Despite a backdrop of towering debt levels and shaky employment, Canadian auto sales continue to race higher.
More specifically, sales are surging for pickups, crossovers and SUVs. Car models made by the top-selling makes meanwhile continue to drop sharply in popularity.
Automakers said Wednesday total sales for the month of August rose eight per cent compared to August of last summer – an all-time high for the month and a clip that maintains this year’s record-setting pace.
Leading the pack is Ford, which sold nearly 28,000 vehicles, up 3 per cent in August compared to the same month in 2013.
That increase was powered by 10 per cent rise in truck sales, more than offsetting a steep drop in car sales, which declined by more than a fifth – or 20.5 per cent.
Ford sold 12,521 F-Series trucks and nearly 5,100 Escapes, representing two thirds of automaker’s total Canadian sales in the month. The Focus was Ford’s top selling car model, with 2,063 vehicles sold.
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Car popularity plummets
The story at the country’s other major automakers is largely the same – strong sales growth in larger vehicle catagories while fewer consumers are opting for cars.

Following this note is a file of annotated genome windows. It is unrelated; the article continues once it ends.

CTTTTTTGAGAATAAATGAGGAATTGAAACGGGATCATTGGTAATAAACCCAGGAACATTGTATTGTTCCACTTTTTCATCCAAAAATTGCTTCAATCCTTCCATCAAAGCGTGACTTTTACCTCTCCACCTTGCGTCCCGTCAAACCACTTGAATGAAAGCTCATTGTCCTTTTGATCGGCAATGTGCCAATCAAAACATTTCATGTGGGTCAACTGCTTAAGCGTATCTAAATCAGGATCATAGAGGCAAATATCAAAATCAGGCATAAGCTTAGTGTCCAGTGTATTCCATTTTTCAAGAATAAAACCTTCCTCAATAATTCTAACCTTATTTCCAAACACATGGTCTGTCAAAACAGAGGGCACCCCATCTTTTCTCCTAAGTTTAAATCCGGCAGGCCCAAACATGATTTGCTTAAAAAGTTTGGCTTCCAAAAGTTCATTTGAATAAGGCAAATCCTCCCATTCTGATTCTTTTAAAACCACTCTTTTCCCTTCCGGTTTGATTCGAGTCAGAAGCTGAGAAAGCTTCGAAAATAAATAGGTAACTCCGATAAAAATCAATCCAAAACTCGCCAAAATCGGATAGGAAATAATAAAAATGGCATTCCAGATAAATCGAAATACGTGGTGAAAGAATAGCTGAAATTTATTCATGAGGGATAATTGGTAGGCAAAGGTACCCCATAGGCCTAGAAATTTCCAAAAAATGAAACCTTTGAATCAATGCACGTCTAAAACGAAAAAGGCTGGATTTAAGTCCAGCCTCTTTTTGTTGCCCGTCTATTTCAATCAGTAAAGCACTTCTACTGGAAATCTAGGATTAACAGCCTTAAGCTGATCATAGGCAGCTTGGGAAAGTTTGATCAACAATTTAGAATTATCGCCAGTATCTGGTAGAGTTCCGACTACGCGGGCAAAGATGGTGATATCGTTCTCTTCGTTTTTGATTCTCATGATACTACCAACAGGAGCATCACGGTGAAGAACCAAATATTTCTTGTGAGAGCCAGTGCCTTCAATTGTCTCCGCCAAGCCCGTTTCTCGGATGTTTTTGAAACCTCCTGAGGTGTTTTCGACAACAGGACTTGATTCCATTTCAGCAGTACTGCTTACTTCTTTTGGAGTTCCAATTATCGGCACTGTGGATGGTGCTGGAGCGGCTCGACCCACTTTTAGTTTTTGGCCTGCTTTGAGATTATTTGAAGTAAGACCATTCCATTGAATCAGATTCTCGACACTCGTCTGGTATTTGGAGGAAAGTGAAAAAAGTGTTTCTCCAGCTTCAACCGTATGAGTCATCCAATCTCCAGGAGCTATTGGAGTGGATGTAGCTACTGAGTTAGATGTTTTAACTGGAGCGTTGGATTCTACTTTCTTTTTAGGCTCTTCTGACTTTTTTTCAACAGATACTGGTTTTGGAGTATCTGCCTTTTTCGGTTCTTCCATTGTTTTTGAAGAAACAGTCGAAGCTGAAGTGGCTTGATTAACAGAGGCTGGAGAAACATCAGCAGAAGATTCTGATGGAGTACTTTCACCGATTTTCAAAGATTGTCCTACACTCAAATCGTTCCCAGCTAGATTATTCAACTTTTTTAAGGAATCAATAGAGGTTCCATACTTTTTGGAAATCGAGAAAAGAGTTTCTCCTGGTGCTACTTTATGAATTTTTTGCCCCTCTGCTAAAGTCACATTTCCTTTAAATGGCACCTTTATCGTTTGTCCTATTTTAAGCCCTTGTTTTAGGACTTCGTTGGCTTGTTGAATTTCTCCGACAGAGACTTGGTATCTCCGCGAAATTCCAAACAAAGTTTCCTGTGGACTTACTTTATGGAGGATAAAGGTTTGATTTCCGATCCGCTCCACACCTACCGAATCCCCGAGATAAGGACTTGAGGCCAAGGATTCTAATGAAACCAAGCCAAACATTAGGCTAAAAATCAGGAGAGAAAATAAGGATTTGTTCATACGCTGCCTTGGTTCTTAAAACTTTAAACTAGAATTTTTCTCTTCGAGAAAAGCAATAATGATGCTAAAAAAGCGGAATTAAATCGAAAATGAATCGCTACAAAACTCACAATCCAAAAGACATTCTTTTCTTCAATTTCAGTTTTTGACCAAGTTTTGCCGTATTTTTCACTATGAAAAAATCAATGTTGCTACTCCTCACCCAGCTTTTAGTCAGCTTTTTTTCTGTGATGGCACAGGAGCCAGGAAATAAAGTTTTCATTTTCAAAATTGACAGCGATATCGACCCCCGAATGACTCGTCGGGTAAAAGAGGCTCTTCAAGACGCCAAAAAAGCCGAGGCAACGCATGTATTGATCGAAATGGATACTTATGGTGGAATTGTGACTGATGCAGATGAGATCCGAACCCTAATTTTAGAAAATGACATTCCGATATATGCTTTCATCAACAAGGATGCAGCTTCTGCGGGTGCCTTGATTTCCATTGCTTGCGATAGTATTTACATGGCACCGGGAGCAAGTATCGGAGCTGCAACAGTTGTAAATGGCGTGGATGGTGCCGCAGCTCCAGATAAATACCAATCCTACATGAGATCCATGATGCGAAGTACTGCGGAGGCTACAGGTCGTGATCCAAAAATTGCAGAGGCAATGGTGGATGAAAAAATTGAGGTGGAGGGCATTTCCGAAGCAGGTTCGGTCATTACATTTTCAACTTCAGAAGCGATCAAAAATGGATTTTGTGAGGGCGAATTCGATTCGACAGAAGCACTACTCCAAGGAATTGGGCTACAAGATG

General Motors said sales were up 5 per cent overall in August, what Chrysler reported a spike of 22 per cent in sales.
At GM, the Chevy Silvarado and GMC Sierra models helped lift truck sales by 7.3 per cent, while the number of cars sold last month dipped by 1.1 per cent.
Chrysler’s boom in August was lifted by a 33 per cent uptick in truck, light truck, crossover and minivan sales. Car sales were off by nearly a third, or 32 per cent.
Gas prices decline
The run-up in sales of trucks hasn’t been dented by rising gas prices this summer. Gas prices rose sharply through June before coming back down through July and August to sit a few cents per litre lower than where they were a year ago, according to online tracking service gasbuddy.com.
August’s sales numbers build on July’s torrid pace, which saw car and light truck sales in Canada jump to an all-time record (1.93 million annualized), surpassing the previous peak set in May.
Experts suggest aggressive promotions from the big automakers is playing a major role, as well as rock-bottom interest rates that are encouraging bigger auto financing loans.
“The advance reflects the best vehicle affordability in decades, partly due to enhanced incentives — including ‘employee pricing’ — as well as the rising popularity of crossover utility vehicles (CUVs),” Scotiabank auto expert Carlos Gomes said in a note.